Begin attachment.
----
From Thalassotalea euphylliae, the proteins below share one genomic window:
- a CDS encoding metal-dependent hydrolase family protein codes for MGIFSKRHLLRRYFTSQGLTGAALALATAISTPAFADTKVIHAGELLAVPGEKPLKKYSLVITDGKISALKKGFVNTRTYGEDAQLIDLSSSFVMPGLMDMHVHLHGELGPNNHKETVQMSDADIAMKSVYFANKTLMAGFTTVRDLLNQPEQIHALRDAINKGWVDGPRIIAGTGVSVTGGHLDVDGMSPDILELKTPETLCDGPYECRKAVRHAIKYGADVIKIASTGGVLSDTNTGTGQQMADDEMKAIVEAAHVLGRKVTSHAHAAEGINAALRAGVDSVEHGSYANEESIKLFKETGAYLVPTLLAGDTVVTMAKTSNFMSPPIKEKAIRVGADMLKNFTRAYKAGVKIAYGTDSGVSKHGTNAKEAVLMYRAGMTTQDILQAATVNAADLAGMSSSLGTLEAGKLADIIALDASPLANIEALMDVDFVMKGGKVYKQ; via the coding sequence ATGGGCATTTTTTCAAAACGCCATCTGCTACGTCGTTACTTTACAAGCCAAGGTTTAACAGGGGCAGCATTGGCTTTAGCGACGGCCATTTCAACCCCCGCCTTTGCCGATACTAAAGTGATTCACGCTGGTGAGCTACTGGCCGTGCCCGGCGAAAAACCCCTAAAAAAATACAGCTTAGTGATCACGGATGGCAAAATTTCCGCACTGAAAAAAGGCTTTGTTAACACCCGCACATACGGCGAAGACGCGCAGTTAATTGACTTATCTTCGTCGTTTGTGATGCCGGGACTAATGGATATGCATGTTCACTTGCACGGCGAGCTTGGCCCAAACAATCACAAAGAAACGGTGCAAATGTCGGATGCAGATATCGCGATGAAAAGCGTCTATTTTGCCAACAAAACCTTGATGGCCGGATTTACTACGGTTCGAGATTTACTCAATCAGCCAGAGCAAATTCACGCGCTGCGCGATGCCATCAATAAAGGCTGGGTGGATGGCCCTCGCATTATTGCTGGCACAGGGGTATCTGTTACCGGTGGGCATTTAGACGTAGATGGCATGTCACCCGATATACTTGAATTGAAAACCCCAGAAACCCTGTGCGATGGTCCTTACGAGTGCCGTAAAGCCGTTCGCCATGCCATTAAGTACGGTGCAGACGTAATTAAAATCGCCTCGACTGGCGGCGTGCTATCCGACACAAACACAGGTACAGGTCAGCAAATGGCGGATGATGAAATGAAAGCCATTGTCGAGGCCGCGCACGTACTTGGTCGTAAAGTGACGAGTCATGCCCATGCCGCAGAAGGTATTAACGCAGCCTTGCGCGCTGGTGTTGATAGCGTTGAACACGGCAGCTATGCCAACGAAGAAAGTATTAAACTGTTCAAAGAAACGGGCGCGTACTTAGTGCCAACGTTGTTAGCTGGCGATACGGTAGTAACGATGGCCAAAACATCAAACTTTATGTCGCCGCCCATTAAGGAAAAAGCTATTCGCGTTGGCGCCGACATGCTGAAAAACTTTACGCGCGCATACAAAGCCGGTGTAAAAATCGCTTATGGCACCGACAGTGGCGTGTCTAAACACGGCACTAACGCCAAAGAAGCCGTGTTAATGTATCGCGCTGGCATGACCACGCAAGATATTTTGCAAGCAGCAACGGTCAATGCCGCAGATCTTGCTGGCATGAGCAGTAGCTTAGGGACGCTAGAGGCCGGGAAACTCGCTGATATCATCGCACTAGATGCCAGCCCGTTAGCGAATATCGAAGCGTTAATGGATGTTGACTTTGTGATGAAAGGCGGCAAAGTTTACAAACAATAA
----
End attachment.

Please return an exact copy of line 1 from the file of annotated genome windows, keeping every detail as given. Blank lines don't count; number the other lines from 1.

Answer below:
From Thalassotalea euphylliae, the proteins below share one genomic window: